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Title: Beyond the design event : sediment pollution movement in SuDS
Author: Allen, Deonie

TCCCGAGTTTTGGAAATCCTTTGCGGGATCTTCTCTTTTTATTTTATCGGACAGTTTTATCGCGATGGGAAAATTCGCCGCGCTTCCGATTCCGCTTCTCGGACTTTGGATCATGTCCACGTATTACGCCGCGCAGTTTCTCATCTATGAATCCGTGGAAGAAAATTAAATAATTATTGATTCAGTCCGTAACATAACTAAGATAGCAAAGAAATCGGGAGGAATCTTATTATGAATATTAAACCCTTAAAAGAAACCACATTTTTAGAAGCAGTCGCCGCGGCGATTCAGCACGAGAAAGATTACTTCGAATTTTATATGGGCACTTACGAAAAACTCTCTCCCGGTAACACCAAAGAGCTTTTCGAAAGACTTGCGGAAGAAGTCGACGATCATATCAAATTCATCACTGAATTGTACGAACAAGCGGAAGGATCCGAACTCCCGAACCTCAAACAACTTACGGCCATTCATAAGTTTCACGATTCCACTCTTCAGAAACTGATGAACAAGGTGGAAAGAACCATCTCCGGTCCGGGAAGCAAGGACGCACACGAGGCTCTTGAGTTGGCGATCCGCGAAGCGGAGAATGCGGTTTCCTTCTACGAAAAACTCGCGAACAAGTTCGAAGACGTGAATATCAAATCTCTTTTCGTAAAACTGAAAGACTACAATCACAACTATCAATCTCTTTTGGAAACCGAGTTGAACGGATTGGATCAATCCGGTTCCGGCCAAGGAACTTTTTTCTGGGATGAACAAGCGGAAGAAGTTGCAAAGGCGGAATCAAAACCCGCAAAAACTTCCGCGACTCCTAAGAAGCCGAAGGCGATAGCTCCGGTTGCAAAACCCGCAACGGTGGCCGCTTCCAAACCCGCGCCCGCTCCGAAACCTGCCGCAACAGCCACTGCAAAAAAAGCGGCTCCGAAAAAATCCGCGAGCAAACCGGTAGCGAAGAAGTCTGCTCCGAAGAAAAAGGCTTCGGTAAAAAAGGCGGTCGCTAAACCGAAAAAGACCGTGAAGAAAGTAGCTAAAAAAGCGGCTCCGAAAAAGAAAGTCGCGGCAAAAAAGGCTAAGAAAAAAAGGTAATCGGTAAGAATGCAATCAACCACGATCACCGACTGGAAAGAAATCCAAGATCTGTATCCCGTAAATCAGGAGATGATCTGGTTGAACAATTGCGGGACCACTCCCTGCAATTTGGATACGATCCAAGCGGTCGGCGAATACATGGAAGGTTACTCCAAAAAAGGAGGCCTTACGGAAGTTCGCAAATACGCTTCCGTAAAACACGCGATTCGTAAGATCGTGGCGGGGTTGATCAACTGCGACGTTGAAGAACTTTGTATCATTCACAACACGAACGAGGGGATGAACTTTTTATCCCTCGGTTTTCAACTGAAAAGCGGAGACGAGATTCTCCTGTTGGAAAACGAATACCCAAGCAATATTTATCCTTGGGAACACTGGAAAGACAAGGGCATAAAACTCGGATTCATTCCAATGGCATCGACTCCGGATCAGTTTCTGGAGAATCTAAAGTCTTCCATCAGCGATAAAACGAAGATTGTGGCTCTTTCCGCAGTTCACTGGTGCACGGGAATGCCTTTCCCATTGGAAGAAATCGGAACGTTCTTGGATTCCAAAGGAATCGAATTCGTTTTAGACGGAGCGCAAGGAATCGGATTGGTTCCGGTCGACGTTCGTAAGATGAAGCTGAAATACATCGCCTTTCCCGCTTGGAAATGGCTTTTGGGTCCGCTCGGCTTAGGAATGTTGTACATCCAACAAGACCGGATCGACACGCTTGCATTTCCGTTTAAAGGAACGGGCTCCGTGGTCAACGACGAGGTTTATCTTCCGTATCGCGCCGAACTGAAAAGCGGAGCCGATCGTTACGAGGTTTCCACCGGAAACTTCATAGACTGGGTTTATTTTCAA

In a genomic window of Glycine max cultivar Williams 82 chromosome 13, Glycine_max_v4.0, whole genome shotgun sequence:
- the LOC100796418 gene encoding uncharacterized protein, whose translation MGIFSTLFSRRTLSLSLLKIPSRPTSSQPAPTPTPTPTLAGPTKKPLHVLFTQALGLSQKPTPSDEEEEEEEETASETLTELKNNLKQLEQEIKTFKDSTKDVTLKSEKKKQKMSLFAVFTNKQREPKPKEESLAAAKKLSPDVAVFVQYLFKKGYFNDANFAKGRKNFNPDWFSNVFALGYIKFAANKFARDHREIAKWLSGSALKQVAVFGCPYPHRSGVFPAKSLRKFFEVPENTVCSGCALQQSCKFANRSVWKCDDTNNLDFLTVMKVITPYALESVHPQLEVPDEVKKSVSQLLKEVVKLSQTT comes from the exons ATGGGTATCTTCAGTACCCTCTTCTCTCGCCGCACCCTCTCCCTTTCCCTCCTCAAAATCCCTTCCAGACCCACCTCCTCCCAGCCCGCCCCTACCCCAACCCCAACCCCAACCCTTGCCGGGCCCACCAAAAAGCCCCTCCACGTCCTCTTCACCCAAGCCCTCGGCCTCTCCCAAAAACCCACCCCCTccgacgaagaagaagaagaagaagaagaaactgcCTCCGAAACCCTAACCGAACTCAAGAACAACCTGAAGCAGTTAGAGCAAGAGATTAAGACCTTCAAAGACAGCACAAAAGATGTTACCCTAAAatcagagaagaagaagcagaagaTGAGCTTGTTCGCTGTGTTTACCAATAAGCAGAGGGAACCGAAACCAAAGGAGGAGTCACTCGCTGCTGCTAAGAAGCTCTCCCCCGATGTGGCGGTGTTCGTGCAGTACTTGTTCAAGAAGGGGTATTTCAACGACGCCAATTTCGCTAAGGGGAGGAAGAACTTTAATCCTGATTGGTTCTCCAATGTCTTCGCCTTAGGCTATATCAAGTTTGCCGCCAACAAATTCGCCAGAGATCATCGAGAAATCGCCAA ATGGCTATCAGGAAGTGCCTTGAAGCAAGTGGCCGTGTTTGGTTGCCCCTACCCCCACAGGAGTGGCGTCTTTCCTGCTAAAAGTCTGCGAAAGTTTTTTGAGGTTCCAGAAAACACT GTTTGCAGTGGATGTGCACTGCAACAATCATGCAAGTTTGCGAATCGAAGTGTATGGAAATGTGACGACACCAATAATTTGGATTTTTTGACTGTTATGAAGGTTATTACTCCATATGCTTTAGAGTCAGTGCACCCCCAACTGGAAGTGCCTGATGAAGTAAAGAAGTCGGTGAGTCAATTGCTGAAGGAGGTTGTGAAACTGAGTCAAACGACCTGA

ISNI:       0000 0004 7232 3335
Awarding Body: Heriot-Watt University
Current Institution: Heriot-Watt University
Date of Award: 2017